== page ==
Today in History:

5 Series I Volume XLV-I Serial 93 - Franklin - Nashville Part I


[Inclosure Numbers 2.]

BATON ROUGE, LA., November 22, 1864.

[Brigadier General W. P. BENTON:]

GENERAL: I have the honor, on behalf of my comrades, officers of then C. S. Army and prisoners, to hand you a communication to Brigadier General George B. Hodge, C. S. Army, commanding District of Southwest Mississippi and East Louisiana, and request that you forward it to him as early as possible.

I am, general, very respectfully,


Captain and Acting Assistant Adjutant-General.



Baton Rouge, La., November 22, 1864.

Brigadier General GEORGE B. HODGE,

Commanding Dist. of Southwest Miss. and East La., Liberty, La.:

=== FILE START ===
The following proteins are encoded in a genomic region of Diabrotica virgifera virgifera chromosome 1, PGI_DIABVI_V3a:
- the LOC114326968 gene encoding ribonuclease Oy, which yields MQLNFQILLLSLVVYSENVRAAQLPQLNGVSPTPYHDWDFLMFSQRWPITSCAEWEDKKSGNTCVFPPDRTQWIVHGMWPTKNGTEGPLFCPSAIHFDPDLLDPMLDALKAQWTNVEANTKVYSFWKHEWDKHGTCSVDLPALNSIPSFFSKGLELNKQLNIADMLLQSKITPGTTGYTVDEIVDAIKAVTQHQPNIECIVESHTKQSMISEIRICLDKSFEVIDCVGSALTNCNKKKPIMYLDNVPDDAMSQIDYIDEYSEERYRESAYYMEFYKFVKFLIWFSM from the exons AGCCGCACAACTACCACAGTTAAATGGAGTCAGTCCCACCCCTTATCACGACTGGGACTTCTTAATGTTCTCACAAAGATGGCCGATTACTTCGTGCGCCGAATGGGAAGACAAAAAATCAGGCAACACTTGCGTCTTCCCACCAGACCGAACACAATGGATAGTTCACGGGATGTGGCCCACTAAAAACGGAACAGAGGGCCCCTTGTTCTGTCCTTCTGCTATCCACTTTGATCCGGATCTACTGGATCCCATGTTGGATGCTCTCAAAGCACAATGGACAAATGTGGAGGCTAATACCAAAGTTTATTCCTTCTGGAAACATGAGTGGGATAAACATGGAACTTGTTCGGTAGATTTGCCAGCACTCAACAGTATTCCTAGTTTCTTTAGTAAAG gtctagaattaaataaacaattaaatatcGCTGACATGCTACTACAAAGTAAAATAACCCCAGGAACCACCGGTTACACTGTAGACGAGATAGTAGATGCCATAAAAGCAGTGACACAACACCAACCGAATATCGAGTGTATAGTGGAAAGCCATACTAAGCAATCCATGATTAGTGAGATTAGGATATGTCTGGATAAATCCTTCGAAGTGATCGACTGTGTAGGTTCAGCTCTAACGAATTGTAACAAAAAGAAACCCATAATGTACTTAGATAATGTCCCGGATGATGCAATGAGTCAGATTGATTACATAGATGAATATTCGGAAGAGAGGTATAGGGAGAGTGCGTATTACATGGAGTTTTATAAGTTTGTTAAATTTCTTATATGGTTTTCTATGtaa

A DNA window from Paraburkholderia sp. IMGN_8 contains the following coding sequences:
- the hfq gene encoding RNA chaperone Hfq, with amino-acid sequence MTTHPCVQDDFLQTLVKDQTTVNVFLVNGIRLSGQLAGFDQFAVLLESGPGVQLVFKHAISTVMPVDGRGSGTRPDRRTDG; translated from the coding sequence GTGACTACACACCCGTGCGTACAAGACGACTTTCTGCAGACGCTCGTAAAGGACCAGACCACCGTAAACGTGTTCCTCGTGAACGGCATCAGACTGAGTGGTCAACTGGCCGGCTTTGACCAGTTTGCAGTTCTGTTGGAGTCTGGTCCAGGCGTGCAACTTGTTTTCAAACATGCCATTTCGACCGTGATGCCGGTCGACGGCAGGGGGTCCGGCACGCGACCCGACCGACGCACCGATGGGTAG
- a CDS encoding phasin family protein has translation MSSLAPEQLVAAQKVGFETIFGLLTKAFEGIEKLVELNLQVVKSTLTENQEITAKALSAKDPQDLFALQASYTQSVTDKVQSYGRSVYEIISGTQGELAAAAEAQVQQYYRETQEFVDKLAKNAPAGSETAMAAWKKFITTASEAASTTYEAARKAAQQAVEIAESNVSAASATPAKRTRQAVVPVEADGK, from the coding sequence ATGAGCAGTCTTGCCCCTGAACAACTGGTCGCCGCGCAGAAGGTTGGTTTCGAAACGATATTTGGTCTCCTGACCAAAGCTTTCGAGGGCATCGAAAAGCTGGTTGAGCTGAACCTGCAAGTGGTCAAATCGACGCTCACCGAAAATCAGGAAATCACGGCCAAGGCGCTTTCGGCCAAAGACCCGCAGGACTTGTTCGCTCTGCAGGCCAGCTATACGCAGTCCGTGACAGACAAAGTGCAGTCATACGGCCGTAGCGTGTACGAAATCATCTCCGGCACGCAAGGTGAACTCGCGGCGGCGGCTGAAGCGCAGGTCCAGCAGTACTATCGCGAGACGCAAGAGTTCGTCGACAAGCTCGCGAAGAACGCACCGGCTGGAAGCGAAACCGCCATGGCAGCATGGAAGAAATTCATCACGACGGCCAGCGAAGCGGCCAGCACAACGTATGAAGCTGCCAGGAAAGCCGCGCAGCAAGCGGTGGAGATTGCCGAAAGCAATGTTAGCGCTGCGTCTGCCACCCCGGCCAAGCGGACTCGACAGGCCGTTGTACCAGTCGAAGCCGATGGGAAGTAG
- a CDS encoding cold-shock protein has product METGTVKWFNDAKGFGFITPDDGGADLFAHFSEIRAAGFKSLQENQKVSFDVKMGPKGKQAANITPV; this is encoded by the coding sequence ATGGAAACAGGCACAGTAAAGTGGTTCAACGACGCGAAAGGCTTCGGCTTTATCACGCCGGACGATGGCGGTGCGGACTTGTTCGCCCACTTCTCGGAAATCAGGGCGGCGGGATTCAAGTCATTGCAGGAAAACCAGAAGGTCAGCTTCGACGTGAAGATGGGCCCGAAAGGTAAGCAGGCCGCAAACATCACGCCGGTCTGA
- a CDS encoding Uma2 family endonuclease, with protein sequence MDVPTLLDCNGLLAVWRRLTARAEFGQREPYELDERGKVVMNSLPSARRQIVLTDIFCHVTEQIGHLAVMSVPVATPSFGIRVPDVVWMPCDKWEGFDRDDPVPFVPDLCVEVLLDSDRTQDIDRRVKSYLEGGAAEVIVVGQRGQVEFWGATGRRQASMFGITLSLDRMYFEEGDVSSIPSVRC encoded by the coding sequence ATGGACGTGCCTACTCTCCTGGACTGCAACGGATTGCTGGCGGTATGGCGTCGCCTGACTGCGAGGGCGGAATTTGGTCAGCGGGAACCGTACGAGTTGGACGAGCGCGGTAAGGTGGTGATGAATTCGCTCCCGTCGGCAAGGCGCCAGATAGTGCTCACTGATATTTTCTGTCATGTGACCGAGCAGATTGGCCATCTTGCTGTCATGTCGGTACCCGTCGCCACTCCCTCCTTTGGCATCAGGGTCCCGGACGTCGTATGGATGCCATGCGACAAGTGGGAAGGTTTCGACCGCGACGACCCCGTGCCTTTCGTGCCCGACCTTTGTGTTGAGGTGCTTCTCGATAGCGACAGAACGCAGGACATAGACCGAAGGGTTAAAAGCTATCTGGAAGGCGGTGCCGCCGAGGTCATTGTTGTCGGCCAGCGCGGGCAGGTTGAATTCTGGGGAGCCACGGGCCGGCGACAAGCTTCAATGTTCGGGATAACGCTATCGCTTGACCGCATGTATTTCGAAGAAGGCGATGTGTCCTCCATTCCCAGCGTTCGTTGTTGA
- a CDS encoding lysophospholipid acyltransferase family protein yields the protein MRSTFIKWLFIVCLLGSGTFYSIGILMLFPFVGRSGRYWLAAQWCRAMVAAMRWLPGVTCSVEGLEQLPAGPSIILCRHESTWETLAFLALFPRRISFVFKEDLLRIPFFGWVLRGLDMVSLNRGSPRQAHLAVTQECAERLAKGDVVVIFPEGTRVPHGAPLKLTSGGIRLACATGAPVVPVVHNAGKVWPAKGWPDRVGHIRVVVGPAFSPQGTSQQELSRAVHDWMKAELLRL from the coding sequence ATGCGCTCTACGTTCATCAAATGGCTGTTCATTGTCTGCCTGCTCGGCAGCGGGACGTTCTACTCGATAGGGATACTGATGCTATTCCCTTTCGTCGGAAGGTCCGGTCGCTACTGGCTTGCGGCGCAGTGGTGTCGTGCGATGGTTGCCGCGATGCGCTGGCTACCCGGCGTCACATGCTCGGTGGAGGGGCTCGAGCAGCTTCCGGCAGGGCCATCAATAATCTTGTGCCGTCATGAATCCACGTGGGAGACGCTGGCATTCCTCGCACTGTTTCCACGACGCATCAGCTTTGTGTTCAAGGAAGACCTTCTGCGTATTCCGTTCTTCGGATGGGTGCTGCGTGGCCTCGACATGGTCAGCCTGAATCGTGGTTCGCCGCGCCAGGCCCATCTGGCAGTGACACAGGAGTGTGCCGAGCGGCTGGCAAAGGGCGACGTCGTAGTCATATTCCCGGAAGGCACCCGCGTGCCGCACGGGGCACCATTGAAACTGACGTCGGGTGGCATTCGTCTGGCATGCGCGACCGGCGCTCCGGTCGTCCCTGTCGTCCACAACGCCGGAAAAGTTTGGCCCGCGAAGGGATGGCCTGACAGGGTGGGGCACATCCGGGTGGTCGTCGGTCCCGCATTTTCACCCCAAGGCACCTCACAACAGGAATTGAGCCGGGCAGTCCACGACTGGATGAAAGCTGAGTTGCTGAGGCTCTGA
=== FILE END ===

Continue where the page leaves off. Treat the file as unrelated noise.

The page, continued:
GENERAL: We have the honor to state that on the night of the 19th instant the Federal cavalry, under Brigadier-General Lee, halted about six miles and a half from Liberty, on the Clinton road, and the weather being inclement and the ground thoroughly saturated, General Lee proposed that such of the officers of the C. S. Army (prisoners in his hands) as would give a verbal parole of honor should be permitted, without guard, to make use of the dwelling used a his headquarters. The parole was accepted without dissent, and the prisoners assigned to the same quarters and the same fare as himself and staff. About one hour after, Captain W. M. Chamberlain, Third and Fifth Missouri Infantry, commandant post Brookhaven, Lieutenant F. C. Skehan, same regiment, adjutant post Brookhaven, and First Lieutenant T. W. Younkin, First Confederate Infantry, inspector bureau of conscription, Seventh Congressional District of Mississippi, at Brookhaven made their appearance and stated that they had been paroled in the same manner. The next night (20th) the column halted at Mrs. G. A. Scott's, near Jackson, La., where each officer was informed that those who were willing to do so would be paroled for the night upon the same terms. The ground being entirely wet and the rain pouring in torrents, and nearly all the prisoners destitute of covering, the parole was again unanimously accepted, and the officers allowed the same privileges and accommodations as the general and staff. The next morning the following officers were found missing, viz: Captain W. M. Chamberlain, commandant post Brokhaven; Lieutenant F. C. Skehan, adjutant post Brookhave; Lieutenant T. W. Younkin, inspector conscripts, Brookhaven; Lieutenant T. B. Melton, Company E, Fifth Louisiana Cavalry. Those who remained were subjected to the mortifying and humiliating confession that for officers wearing the Confederate uniform had violated their paroled, and in the absence of a guard, under cover of darkness, had made their escape. A stigma has been cast upon the untarnished escutcheon of our arms. These men have forfeited every claim as gentlemen and officers,and their pledges, have been left to suffer from the consequences of their had faith. They may plead in extenuation that they did not originally form the compact, but the nature of the compact was thoroughly discussed with them by many of the subscribers, and they confided to none their intention to escape. We therefore beg, general that you